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Trying to work out a limit from a past exam in Calculus and Linear Algebra $1$, now I know the answer is $0$, and I have a worked solution from Wolframalpha is, but the answer is definitely not done the way they did it(computationally) as it was some 20 steps long.

My thought is, I take it to be a fraction somehow, and I divide by highest power, or perhaps apply the conjugate of the function.

$\lim_{{x}\to{\infty}}$ $x-\sqrt{1+x^2}$

I did the conjugate and got it down to $${-}\frac{1}{x+\sqrt{1+x^2}}$$ Which I can now rationalize to be 0, as dividing by the highest power will definitely give me zero, and I am pretty sure taking the highest power on $\sqrt{1+x^2}$ just gives me 1, which gives me 1+1 on the bottom(Which means the limit does exist).

Edit: I want to solve this without L'Hop if possible for the record.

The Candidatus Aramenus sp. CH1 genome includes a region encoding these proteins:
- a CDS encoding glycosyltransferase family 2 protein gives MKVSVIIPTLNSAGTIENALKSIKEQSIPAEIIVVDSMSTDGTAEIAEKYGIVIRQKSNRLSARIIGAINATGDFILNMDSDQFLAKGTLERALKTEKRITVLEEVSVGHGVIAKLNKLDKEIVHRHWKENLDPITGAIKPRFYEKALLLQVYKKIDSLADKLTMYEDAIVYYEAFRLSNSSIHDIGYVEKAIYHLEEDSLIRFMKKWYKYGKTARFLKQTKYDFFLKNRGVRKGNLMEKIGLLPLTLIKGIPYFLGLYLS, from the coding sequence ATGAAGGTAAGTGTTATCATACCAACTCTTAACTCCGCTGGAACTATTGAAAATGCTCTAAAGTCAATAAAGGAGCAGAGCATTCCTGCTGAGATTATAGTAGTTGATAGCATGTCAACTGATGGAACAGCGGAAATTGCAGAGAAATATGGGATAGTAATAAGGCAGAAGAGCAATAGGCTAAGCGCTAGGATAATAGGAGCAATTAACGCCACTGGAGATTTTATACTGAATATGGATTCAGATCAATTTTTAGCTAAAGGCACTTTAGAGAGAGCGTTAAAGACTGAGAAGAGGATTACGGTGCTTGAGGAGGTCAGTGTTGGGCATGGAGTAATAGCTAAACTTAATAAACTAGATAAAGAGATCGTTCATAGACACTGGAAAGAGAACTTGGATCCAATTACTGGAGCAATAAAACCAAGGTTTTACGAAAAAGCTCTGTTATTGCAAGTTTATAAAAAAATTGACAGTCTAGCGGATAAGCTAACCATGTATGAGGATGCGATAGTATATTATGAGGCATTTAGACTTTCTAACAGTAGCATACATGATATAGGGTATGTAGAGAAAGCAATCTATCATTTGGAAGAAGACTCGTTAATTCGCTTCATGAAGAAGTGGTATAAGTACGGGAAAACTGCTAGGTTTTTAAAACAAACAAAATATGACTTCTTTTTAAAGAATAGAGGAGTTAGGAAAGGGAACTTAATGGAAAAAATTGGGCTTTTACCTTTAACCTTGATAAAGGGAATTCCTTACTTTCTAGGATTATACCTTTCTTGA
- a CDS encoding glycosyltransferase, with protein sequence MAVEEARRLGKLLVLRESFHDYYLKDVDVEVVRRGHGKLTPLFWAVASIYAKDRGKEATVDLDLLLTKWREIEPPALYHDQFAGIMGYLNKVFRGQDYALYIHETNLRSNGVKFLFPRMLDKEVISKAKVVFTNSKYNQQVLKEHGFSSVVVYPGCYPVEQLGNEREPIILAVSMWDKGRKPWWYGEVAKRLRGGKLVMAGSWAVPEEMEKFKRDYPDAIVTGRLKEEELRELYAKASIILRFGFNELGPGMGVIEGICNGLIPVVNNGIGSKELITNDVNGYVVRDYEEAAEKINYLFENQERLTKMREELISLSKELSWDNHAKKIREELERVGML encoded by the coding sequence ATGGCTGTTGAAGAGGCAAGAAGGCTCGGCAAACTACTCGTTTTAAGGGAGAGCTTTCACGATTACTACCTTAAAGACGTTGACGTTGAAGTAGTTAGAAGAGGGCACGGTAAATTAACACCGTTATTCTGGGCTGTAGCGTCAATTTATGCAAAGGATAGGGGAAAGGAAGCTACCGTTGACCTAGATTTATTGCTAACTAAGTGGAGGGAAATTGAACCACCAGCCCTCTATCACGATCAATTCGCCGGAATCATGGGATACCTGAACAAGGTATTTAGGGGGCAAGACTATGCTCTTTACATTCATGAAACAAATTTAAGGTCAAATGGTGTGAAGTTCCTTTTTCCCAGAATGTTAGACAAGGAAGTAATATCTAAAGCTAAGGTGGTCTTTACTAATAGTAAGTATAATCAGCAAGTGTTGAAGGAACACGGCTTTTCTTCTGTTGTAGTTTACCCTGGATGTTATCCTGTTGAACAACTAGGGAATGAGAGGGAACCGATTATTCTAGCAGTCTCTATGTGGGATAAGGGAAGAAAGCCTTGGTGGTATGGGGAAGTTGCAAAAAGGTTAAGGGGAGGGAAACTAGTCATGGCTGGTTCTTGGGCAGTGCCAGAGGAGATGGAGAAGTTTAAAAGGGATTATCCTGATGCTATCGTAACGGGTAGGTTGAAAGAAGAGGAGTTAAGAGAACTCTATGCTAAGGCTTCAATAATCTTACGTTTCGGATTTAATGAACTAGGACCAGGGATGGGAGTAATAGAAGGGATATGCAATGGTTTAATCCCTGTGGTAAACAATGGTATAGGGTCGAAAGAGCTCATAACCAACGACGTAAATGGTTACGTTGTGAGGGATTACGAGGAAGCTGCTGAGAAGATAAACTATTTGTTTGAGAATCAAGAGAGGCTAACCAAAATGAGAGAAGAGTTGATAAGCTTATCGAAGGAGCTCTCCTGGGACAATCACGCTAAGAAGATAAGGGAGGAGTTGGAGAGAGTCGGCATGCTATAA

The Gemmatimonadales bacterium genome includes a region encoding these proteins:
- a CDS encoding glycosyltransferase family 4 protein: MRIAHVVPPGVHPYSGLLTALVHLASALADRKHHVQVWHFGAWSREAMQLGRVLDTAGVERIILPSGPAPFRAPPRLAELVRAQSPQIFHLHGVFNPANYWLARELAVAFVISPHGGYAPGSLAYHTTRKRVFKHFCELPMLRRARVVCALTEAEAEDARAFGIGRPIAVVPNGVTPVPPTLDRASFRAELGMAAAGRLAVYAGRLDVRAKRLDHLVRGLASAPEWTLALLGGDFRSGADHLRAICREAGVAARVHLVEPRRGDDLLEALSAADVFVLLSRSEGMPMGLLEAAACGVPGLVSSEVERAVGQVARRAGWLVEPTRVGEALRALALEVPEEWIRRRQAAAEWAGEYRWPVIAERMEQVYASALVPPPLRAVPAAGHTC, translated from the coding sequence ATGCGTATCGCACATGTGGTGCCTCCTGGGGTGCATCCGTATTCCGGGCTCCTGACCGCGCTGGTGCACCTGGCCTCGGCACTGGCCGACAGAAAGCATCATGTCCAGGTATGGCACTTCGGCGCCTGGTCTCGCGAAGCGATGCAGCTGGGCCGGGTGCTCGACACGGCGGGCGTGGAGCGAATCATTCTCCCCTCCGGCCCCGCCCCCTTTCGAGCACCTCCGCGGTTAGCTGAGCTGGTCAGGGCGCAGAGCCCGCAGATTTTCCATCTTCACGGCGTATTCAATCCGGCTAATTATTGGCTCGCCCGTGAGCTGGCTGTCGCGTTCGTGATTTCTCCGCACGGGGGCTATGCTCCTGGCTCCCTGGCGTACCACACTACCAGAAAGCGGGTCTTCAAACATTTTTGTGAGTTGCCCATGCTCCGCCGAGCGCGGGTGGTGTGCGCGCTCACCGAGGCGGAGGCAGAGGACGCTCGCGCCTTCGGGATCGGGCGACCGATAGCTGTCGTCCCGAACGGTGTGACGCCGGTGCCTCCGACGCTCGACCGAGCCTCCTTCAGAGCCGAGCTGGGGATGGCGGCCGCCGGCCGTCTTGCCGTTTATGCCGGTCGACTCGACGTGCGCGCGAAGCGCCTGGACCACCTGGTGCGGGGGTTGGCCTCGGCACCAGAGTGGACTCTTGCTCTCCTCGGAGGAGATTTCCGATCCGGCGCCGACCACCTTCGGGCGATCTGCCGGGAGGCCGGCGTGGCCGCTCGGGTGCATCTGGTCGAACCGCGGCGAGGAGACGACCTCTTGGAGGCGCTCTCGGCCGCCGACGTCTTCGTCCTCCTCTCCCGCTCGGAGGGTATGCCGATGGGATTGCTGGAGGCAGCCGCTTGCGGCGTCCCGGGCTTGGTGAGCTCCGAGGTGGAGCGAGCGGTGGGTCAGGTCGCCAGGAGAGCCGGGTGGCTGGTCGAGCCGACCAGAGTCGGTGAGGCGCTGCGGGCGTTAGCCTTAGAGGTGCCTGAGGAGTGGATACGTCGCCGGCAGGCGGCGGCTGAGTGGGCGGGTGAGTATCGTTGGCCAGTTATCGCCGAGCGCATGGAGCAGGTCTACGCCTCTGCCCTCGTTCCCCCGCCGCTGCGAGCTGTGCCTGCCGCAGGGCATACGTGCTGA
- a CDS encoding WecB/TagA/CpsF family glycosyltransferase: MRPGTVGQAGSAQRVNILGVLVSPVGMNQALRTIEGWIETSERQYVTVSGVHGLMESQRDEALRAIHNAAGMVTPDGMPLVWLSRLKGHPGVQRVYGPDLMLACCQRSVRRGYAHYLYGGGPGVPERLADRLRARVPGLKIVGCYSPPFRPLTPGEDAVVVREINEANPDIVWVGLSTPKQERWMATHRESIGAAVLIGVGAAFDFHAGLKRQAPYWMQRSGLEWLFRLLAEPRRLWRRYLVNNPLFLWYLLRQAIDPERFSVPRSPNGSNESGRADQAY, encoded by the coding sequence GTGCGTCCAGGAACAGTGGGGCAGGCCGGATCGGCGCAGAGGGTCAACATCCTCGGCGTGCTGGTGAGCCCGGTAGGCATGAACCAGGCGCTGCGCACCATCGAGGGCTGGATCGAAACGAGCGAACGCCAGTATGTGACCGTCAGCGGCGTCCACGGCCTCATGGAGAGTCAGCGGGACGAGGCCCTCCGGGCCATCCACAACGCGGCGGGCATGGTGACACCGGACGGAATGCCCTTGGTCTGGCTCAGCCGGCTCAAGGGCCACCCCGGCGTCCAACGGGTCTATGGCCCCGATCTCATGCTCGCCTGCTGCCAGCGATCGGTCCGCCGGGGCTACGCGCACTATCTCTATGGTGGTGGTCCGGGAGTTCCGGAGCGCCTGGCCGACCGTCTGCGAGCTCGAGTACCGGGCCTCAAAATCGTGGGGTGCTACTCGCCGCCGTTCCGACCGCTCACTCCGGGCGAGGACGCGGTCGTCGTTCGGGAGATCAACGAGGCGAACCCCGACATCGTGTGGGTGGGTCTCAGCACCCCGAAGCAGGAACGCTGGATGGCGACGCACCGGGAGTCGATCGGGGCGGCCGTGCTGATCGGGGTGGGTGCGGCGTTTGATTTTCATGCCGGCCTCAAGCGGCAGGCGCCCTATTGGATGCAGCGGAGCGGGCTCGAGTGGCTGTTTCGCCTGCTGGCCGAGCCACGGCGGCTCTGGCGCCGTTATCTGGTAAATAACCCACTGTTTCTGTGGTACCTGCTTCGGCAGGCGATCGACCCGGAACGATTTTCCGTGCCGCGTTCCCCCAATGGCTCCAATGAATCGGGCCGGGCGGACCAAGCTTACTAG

How does one work this limit out? Am I on the right track?

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HINT: $$ \frac{1}{x + \sqrt{1 + x^2}} = \frac{\frac{1}{x}}{1 + \sqrt{\frac{1}{x^2} + 1}} $$ for $x > 0$. Now what happens when $x \to \infty$?

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  • $\begingroup$ I don't believe $$\frac{{\sqrt{1+x^2}}}{x} = \sqrt{1+{\frac{1}{x^2}}}$$ $\endgroup$ – Display Name Oct 18 '13 at 1:53
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    $\begingroup$ When $x > 0$,$$\frac{\sqrt{1 + x^2}}{x} = \frac{\sqrt{1 + x^2}}{\sqrt{x^2}} = \sqrt{\frac{1}{x^2} + 1}$$ $\endgroup$ – tylerc0816 Oct 18 '13 at 1:57
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For $x\to\infty$

$$\sqrt{1+x^2} = O(x)$$

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If you take what you got by conjugating, factor an $x^2$ out of what you have in the square root. Then see what simplifying you can do; you should be able to find the limit after doing the simplification.

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